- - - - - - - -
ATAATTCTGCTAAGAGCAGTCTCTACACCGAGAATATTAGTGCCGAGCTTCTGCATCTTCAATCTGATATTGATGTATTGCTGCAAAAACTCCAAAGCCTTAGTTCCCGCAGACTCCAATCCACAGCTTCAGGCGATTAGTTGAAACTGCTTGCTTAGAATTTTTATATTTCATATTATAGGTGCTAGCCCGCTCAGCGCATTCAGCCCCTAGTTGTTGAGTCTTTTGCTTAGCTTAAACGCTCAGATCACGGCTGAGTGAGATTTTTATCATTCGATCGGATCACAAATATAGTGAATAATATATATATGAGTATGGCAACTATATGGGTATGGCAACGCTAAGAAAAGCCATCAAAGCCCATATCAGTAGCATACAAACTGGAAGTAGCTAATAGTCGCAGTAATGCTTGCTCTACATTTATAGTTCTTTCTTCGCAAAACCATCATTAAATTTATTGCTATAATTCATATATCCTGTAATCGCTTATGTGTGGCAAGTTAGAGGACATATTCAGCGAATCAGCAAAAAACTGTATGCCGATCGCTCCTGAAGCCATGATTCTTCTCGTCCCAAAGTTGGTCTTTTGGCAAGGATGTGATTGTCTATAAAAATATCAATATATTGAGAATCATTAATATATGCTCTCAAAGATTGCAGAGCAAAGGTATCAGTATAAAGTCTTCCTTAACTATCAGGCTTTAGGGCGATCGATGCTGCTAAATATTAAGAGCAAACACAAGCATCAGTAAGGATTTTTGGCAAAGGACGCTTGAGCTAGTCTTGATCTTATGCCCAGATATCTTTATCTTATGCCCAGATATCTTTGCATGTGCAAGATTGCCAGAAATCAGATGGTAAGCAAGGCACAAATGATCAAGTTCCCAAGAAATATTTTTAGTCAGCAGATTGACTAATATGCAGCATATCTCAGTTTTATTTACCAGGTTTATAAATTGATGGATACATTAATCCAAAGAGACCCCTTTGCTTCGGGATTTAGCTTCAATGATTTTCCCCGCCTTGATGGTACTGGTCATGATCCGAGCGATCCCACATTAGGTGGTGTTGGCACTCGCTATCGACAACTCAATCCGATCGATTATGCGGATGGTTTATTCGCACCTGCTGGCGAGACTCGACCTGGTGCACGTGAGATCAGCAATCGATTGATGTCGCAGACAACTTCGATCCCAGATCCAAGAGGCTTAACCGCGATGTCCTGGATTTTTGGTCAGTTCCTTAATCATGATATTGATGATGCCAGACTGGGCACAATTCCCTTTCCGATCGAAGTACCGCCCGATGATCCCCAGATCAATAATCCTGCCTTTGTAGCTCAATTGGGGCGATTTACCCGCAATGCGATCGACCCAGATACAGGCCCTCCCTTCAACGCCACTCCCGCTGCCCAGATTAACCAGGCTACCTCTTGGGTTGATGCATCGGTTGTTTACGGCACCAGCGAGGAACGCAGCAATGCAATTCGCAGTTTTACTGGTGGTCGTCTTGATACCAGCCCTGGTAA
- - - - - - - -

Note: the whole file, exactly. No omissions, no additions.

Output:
ATAATTCTGCTAAGAGCAGTCTCTACACCGAGAATATTAGTGCCGAGCTTCTGCATCTTCAATCTGATATTGATGTATTGCTGCAAAAACTCCAAAGCCTTAGTTCCCGCAGACTCCAATCCACAGCTTCAGGCGATTAGTTGAAACTGCTTGCTTAGAATTTTTATATTTCATATTATAGGTGCTAGCCCGCTCAGCGCATTCAGCCCCTAGTTGTTGAGTCTTTTGCTTAGCTTAAACGCTCAGATCACGGCTGAGTGAGATTTTTATCATTCGATCGGATCACAAATATAGTGAATAATATATATATGAGTATGGCAACTATATGGGTATGGCAACGCTAAGAAAAGCCATCAAAGCCCATATCAGTAGCATACAAACTGGAAGTAGCTAATAGTCGCAGTAATGCTTGCTCTACATTTATAGTTCTTTCTTCGCAAAACCATCATTAAATTTATTGCTATAATTCATATATCCTGTAATCGCTTATGTGTGGCAAGTTAGAGGACATATTCAGCGAATCAGCAAAAAACTGTATGCCGATCGCTCCTGAAGCCATGATTCTTCTCGTCCCAAAGTTGGTCTTTTGGCAAGGATGTGATTGTCTATAAAAATATCAATATATTGAGAATCATTAATATATGCTCTCAAAGATTGCAGAGCAAAGGTATCAGTATAAAGTCTTCCTTAACTATCAGGCTTTAGGGCGATCGATGCTGCTAAATATTAAGAGCAAACACAAGCATCAGTAAGGATTTTTGGCAAAGGACGCTTGAGCTAGTCTTGATCTTATGCCCAGATATCTTTATCTTATGCCCAGATATCTTTGCATGTGCAAGATTGCCAGAAATCAGATGGTAAGCAAGGCACAAATGATCAAGTTCCCAAGAAATATTTTTAGTCAGCAGATTGACTAATATGCAGCATATCTCAGTTTTATTTACCAGGTTTATAAATTGATGGATACATTAATCCAAAGAGACCCCTTTGCTTCGGGATTTAGCTTCAATGATTTTCCCCGCCTTGATGGTACTGGTCATGATCCGAGCGATCCCACATTAGGTGGTGTTGGCACTCGCTATCGACAACTCAATCCGATCGATTATGCGGATGGTTTATTCGCACCTGCTGGCGAGACTCGACCTGGTGCACGTGAGATCAGCAATCGATTGATGTCGCAGACAACTTCGATCCCAGATCCAAGAGGCTTAACCGCGATGTCCTGGATTTTTGGTCAGTTCCTTAATCATGATATTGATGATGCCAGACTGGGCACAATTCCCTTTCCGATCGAAGTACCGCCCGATGATCCCCAGATCAATAATCCTGCCTTTGTAGCTCAATTGGGGCGATTTACCCGCAATGCGATCGACCCAGATACAGGCCCTCCCTTCAACGCCACTCCCGCTGCCCAGATTAACCAGGCTACCTCTTGGGTTGATGCATCGGTTGTTTACGGCACCAGCGAGGAACGCAGCAATGCAATTCGCAGTTTTACTGGTGGTCGTCTTGATACCAGCCCTGGTAA